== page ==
Sixth annual “1+6” Roundtable Dialogue

Social and labour policies crucial for China’s move to high-income status

ILO Director-General, Guy Ryder, praises China’s focus on high quality growth, people-centred development, quality jobs and a greener economy in its five-year plan. He was speaking at the "1+6 Roundtable Dialogue’ on Promoting Strong, Inclusive and Sustainable Growth of the World Economy: From Recovery to Restructuring”, hosted by Chinese Premier Li Keqiang.

Statement | 06 December 2021
Thank you very much Premier Li,

Thank you for convening again this most valuable annual exchange.

When we met last year, the prospects of COVID-19 vaccines were giving rise to a wave of optimism. And indeed, since then, global economic growth has generally picked up. But today we’re not where we were hoping to be last year – and that applies to labour markets in particular.

Overall recovery in hours worked is flat-lining significantly below pre-pandemic levels; and as we have heard, there is a “great divergence” between developed and developing countries, and increased inequalities within and between countries.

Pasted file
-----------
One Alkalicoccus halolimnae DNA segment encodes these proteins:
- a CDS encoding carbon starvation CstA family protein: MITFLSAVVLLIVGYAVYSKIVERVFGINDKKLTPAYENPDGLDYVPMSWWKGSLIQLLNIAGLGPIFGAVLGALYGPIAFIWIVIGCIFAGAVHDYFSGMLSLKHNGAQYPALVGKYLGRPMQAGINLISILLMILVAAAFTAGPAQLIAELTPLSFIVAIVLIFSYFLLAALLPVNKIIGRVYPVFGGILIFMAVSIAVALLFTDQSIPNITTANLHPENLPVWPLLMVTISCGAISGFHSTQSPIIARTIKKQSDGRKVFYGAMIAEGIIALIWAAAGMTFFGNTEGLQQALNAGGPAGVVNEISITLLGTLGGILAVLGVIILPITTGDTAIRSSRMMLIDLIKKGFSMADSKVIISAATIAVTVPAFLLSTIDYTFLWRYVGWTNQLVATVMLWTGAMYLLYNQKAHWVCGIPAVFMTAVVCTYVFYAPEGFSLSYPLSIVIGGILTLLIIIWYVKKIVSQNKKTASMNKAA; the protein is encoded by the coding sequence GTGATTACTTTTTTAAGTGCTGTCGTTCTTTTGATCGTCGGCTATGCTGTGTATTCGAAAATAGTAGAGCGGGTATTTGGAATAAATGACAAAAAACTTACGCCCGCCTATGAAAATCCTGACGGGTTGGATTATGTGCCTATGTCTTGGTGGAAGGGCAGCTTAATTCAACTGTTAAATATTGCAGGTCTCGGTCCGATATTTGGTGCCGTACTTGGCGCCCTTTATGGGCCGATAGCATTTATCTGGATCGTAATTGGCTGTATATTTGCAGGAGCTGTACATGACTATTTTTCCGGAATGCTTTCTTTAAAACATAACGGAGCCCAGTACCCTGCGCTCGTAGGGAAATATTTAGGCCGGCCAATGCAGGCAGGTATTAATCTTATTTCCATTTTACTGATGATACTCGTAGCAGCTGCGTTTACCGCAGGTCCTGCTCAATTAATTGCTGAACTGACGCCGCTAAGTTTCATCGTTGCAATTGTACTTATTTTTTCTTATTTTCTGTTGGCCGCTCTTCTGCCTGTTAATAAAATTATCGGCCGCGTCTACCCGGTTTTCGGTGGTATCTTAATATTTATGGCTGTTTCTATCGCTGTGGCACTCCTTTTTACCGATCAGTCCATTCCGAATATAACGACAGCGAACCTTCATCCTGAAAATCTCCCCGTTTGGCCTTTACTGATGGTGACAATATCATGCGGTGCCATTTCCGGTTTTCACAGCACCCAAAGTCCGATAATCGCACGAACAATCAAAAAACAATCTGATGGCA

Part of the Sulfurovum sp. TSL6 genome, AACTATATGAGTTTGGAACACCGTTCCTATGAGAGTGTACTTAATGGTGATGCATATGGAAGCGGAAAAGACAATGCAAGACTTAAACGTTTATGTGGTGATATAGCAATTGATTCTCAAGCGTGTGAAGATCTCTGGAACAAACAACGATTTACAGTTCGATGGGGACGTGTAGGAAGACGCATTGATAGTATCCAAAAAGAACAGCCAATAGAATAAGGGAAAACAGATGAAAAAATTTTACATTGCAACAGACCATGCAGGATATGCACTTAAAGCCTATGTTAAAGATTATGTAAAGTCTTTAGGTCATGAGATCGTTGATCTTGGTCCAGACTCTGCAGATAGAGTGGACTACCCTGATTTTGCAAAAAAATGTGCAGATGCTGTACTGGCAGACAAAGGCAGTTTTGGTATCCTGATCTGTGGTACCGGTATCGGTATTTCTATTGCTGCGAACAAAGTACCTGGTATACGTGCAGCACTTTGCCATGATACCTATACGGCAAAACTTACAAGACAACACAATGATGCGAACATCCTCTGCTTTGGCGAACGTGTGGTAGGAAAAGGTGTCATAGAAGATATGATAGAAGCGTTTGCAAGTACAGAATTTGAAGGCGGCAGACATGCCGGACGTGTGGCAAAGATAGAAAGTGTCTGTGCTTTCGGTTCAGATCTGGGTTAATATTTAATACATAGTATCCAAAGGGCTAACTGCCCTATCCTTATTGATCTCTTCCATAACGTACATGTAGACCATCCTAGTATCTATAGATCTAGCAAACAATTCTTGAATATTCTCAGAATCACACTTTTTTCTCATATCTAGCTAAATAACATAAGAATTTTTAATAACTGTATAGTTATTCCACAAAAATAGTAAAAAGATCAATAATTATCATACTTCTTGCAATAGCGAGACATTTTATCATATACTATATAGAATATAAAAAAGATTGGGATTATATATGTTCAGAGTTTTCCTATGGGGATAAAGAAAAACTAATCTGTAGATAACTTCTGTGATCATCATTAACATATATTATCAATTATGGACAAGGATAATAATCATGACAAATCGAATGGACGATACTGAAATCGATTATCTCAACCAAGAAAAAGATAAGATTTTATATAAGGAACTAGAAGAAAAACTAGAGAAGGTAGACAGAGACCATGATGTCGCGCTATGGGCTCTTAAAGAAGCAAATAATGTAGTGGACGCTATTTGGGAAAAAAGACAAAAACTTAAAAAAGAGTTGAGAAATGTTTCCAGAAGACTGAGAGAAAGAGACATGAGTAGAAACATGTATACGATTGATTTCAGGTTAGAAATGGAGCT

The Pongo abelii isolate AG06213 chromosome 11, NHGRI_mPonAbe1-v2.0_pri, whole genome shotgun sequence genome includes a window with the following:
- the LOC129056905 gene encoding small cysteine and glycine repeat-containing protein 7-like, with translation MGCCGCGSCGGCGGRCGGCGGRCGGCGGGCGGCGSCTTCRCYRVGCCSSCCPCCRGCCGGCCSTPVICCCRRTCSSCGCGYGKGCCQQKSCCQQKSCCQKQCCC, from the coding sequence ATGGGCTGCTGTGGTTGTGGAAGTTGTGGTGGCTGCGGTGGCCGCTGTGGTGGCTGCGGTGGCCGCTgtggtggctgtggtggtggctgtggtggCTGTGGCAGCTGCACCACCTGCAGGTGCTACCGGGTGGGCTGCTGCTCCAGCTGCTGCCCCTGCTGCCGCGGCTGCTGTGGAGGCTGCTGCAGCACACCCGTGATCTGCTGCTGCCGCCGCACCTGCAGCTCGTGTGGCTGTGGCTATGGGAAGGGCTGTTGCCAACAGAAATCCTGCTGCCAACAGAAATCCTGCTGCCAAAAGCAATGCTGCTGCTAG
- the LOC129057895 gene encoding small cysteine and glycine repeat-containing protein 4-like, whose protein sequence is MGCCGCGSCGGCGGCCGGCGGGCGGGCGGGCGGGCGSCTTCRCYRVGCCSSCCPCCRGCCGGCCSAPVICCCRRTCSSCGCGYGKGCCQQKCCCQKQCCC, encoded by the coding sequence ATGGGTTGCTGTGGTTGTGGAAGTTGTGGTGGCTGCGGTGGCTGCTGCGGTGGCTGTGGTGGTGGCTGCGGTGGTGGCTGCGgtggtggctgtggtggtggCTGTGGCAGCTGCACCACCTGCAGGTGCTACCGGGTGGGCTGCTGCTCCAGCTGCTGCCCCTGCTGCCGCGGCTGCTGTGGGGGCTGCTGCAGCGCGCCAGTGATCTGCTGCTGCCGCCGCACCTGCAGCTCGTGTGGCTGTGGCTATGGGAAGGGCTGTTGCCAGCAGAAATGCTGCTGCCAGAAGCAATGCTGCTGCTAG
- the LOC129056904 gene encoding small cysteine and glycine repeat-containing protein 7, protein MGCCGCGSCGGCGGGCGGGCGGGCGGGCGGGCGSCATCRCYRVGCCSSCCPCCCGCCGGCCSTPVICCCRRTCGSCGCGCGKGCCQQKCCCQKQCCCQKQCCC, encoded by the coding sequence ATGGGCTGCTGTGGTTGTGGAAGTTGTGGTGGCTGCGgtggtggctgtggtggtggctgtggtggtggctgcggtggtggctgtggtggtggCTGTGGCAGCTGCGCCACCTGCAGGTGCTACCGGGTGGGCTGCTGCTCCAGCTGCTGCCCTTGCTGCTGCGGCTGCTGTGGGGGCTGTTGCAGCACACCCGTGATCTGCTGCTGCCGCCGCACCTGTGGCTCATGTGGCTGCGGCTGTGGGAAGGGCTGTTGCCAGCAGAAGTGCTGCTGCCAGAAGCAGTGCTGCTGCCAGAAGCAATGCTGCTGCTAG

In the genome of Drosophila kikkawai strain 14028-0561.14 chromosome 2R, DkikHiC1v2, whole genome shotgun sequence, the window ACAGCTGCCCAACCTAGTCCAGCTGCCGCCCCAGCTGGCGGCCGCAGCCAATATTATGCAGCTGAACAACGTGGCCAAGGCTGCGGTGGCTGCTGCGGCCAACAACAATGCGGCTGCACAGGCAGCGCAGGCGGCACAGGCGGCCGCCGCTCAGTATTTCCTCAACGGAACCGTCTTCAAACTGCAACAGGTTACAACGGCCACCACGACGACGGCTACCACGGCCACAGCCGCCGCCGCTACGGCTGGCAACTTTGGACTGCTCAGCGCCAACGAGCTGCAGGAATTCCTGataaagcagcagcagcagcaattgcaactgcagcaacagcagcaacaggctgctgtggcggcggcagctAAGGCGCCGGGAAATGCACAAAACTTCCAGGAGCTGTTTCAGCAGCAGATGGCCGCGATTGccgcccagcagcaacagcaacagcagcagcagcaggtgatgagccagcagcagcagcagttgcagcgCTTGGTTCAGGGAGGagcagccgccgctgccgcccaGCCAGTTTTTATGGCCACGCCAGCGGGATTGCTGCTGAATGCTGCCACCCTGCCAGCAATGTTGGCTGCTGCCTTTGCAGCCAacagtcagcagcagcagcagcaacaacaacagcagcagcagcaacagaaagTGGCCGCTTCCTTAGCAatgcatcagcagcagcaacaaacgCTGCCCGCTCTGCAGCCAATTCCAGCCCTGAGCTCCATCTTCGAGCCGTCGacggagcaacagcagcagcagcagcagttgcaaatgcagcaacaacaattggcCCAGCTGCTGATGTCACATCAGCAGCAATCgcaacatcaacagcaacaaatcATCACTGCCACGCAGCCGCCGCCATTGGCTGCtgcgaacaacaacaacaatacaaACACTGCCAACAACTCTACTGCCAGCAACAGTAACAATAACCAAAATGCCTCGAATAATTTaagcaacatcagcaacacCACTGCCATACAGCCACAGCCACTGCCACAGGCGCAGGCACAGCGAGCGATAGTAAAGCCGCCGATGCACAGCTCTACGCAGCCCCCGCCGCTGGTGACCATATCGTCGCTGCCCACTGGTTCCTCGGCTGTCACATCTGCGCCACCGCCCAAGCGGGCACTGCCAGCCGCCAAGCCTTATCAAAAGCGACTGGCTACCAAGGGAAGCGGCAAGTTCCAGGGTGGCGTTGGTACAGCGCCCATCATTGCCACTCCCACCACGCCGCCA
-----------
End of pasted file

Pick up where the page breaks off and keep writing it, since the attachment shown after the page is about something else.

The recovery is incomplete, uneven and fragile.

The ILO estimates that global hours worked in 2021 will be 4.3 per cent lower than pre-pandemic levels, which is equivalent to the loss of 125 million full time jobs in the world.

High-income countries and indeed China have experienced a strong, but incomplete, recovery. But low- and lower-middle-income economies continue to suffer much greater setbacks.

As a result, the number of people employed and participating in the labour force has not fully recovered and “labour market slack” remains very significant in many countries. Young people, especially young women, continue to face greater employment deficits.

Fiscal stimulus packages continue to be a key tool to support the recovery. But the fiscal stimulus gap in developing countries remains for the most part unaddressed.